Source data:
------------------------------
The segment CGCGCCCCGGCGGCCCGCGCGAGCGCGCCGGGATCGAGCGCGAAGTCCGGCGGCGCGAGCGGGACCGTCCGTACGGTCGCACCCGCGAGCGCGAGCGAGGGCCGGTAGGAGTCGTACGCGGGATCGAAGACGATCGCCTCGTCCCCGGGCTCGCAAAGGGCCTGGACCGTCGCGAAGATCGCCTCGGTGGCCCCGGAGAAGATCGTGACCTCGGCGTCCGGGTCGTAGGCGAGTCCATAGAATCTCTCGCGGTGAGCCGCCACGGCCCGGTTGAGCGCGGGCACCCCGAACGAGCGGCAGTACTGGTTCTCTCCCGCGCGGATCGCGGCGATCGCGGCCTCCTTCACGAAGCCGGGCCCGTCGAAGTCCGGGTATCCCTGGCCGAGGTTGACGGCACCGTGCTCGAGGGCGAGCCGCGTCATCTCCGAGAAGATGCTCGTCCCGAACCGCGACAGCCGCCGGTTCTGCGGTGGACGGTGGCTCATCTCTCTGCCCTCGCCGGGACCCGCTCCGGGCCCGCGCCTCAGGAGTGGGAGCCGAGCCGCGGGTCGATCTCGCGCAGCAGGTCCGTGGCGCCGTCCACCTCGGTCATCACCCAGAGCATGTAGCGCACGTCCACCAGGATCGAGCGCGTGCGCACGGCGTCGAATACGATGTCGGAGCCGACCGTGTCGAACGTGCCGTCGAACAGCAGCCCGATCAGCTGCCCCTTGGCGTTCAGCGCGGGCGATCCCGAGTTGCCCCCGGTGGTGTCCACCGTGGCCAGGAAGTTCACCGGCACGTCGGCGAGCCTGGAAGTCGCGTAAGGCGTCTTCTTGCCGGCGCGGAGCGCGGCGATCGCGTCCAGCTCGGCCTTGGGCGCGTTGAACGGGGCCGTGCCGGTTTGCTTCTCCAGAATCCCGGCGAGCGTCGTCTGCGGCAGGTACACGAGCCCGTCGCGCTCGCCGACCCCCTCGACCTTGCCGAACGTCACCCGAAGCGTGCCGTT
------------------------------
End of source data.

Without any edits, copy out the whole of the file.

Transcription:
The segment CGCGCCCCGGCGGCCCGCGCGAGCGCGCCGGGATCGAGCGCGAAGTCCGGCGGCGCGAGCGGGACCGTCCGTACGGTCGCACCCGCGAGCGCGAGCGAGGGCCGGTAGGAGTCGTACGCGGGATCGAAGACGATCGCCTCGTCCCCGGGCTCGCAAAGGGCCTGGACCGTCGCGAAGATCGCCTCGGTGGCCCCGGAGAAGATCGTGACCTCGGCGTCCGGGTCGTAGGCGAGTCCATAGAATCTCTCGCGGTGAGCCGCCACGGCCCGGTTGAGCGCGGGCACCCCGAACGAGCGGCAGTACTGGTTCTCTCCCGCGCGGATCGCGGCGATCGCGGCCTCCTTCACGAAGCCGGGCCCGTCGAAGTCCGGGTATCCCTGGCCGAGGTTGACGGCACCGTGCTCGAGGGCGAGCCGCGTCATCTCCGAGAAGATGCTCGTCCCGAACCGCGACAGCCGCCGGTTCTGCGGTGGACGGTGGCTCATCTCTCTGCCCTCGCCGGGACCCGCTCCGGGCCCGCGCCTCAGGAGTGGGAGCCGAGCCGCGGGTCGATCTCGCGCAGCAGGTCCGTGGCGCCGTCCACCTCGGTCATCACCCAGAGCATGTAGCGCACGTCCACCAGGATCGAGCGCGTGCGCACGGCGTCGAATACGATGTCGGAGCCGACCGTGTCGAACGTGCCGTCGAACAGCAGCCCGATCAGCTGCCCCTTGGCGTTCAGCGCGGGCGATCCCGAGTTGCCCCCGGTGGTGTCCACCGTGGCCAGGAAGTTCACCGGCACGTCGGCGAGCCTGGAAGTCGCGTAAGGCGTCTTCTTGCCGGCGCGGAGCGCGGCGATCGCGTCCAGCTCGGCCTTGGGCGCGTTGAACGGGGCCGTGCCGGTTTGCTTCTCCAGAATCCCGGCGAGCGTCGTCTGCGGCAGGTACACGAGCCCGTCGCGCTCGCCGACCCCCTCGACCTTGCCGAACGTCACCCGAAGCGTGCCGTT